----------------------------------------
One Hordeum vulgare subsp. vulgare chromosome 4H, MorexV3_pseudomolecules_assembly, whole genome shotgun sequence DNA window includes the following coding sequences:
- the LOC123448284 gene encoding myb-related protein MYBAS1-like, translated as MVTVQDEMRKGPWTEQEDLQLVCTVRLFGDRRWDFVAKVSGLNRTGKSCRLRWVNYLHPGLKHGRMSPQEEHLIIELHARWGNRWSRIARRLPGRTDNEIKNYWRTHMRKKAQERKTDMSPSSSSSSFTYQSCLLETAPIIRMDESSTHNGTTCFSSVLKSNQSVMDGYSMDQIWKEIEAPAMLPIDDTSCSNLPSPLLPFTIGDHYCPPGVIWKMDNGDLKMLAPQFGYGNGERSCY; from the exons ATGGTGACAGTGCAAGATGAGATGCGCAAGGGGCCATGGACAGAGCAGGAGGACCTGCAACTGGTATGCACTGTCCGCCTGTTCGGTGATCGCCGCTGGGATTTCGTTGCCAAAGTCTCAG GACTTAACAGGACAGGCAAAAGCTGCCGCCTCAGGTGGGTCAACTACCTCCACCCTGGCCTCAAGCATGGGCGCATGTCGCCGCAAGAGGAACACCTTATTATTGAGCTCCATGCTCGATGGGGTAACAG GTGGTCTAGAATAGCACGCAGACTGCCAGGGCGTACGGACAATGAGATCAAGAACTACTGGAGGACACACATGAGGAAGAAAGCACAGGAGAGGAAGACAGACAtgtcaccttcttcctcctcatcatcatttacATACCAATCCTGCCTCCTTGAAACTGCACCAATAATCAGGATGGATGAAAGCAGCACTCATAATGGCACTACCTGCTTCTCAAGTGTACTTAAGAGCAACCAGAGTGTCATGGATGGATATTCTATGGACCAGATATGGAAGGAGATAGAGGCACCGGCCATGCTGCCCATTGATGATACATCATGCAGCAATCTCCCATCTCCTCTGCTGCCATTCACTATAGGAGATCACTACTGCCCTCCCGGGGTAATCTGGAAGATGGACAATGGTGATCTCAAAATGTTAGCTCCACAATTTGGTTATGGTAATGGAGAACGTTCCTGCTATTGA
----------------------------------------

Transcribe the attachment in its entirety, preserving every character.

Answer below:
One Hordeum vulgare subsp. vulgare chromosome 4H, MorexV3_pseudomolecules_assembly, whole genome shotgun sequence DNA window includes the following coding sequences:
- the LOC123448284 gene encoding myb-related protein MYBAS1-like, translated as MVTVQDEMRKGPWTEQEDLQLVCTVRLFGDRRWDFVAKVSGLNRTGKSCRLRWVNYLHPGLKHGRMSPQEEHLIIELHARWGNRWSRIARRLPGRTDNEIKNYWRTHMRKKAQERKTDMSPSSSSSSFTYQSCLLETAPIIRMDESSTHNGTTCFSSVLKSNQSVMDGYSMDQIWKEIEAPAMLPIDDTSCSNLPSPLLPFTIGDHYCPPGVIWKMDNGDLKMLAPQFGYGNGERSCY; from the exons ATGGTGACAGTGCAAGATGAGATGCGCAAGGGGCCATGGACAGAGCAGGAGGACCTGCAACTGGTATGCACTGTCCGCCTGTTCGGTGATCGCCGCTGGGATTTCGTTGCCAAAGTCTCAG GACTTAACAGGACAGGCAAAAGCTGCCGCCTCAGGTGGGTCAACTACCTCCACCCTGGCCTCAAGCATGGGCGCATGTCGCCGCAAGAGGAACACCTTATTATTGAGCTCCATGCTCGATGGGGTAACAG GTGGTCTAGAATAGCACGCAGACTGCCAGGGCGTACGGACAATGAGATCAAGAACTACTGGAGGACACACATGAGGAAGAAAGCACAGGAGAGGAAGACAGACAtgtcaccttcttcctcctcatcatcatttacATACCAATCCTGCCTCCTTGAAACTGCACCAATAATCAGGATGGATGAAAGCAGCACTCATAATGGCACTACCTGCTTCTCAAGTGTACTTAAGAGCAACCAGAGTGTCATGGATGGATATTCTATGGACCAGATATGGAAGGAGATAGAGGCACCGGCCATGCTGCCCATTGATGATACATCATGCAGCAATCTCCCATCTCCTCTGCTGCCATTCACTATAGGAGATCACTACTGCCCTCCCGGGGTAATCTGGAAGATGGACAATGGTGATCTCAAAATGTTAGCTCCACAATTTGGTTATGGTAATGGAGAACGTTCCTGCTATTGA